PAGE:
There has been a lot of discussion lately concerning whether the Space Shuttle will fly on past its planned 2010 retirement date, either for one or two specific missions to add hardware to the ISS or as a stopgap to cover a gap fueled by two problems: the challenge of using Russian hardware for ISS access in the wake of Russia's invasion of Georgia and the slippage in Project Constellation's troubled Ares I/Orion combination (managers and contractors deny the program is "troubled," but it's hard to find anyone on the outside who believes it). NASA Administrator Mike Griffin has weighed in with a firm vote in favor of keeping the 2010 date, although he expresses great concern about maintaining access to the ISS given the problem with Russia. Griffian actually complains in the statement (actually a leaked email from August 18) that he was not allowed to develop a rational policy keeping the Shuttle flying until Orion was operational, but given the budget circumstances prevailing now, NASA no longer has much choice. (He has a point: voices in Congress in favor of changing course now and keeping the shuttle a few more years don't seem to be interested in the major budget increase that would require.) After November, it's very unlikely Griffin's opinion will matter, but it's the official word for now.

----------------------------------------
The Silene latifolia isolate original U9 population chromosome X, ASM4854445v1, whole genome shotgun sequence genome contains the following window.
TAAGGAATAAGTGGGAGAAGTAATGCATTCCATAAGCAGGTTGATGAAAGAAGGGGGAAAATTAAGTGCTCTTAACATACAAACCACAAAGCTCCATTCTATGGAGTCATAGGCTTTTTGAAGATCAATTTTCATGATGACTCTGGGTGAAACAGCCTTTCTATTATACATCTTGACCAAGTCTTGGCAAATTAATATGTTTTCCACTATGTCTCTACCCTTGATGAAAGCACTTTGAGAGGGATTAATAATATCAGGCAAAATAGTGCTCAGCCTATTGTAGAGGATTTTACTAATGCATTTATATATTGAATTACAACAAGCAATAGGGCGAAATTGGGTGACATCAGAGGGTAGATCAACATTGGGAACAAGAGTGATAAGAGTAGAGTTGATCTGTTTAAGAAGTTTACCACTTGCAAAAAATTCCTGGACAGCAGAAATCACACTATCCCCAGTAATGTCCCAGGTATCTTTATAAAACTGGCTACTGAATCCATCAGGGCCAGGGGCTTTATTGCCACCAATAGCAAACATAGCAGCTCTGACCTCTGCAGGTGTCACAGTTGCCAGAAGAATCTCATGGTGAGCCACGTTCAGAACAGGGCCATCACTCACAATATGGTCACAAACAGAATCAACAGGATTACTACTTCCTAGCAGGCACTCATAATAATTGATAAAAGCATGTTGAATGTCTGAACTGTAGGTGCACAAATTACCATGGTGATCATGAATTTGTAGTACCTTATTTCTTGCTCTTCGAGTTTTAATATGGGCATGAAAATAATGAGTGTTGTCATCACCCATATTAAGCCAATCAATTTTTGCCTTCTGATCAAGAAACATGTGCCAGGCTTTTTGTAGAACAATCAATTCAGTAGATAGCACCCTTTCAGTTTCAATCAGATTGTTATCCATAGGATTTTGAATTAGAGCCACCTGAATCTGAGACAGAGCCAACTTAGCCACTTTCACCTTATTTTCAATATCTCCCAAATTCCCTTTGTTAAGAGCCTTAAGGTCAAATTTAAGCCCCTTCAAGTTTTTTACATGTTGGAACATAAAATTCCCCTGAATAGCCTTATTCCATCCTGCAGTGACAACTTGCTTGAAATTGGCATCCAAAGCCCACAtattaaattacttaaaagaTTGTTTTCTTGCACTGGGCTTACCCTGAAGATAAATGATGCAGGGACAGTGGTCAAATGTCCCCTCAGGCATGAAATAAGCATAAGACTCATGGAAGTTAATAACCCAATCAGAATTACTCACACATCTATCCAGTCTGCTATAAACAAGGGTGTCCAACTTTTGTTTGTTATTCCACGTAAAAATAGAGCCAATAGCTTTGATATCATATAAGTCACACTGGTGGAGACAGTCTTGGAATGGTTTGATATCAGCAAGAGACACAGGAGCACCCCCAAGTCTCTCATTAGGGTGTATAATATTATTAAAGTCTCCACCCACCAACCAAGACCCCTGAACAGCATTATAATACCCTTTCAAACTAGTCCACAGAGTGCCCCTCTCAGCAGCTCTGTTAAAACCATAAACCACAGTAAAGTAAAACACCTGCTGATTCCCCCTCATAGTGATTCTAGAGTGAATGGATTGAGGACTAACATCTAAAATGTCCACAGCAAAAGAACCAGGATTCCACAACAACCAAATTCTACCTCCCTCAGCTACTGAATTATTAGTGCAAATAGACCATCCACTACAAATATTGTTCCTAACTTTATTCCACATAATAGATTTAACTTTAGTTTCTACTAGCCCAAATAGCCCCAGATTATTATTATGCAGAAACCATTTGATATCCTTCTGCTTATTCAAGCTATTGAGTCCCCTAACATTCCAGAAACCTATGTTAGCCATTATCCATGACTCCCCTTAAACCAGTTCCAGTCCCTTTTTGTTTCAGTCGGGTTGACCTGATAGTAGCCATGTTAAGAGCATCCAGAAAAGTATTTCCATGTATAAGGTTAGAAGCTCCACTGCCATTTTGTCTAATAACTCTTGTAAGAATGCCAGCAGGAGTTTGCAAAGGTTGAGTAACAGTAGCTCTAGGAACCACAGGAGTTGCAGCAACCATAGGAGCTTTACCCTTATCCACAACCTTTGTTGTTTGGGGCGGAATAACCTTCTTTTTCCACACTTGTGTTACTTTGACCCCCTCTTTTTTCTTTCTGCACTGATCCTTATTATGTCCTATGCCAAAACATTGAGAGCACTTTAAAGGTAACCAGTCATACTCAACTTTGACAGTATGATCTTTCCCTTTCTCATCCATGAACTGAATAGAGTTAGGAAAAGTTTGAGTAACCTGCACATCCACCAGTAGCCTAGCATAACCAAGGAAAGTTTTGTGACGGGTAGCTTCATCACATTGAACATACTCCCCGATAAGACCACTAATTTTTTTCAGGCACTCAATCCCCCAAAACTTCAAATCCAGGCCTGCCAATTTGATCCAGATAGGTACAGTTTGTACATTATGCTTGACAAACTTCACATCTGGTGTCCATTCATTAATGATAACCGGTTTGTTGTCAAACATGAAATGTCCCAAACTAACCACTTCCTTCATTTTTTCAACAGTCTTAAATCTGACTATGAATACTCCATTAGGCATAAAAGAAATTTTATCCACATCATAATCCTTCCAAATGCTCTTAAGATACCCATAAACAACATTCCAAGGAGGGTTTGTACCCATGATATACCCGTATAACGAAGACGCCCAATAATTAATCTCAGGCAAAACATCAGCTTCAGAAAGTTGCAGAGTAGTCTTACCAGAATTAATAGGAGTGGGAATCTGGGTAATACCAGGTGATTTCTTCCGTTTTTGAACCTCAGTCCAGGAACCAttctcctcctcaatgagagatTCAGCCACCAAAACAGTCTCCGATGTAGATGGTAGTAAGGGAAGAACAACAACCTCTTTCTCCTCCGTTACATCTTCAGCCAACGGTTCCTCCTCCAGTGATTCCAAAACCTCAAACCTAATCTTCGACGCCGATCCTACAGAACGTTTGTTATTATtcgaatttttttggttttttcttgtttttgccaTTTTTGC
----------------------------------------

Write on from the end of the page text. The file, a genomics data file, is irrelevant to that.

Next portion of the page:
As always ... ALL POSTS REPRESENT SOLELY THE PERSONAL OPINION OF THE AUTHOR.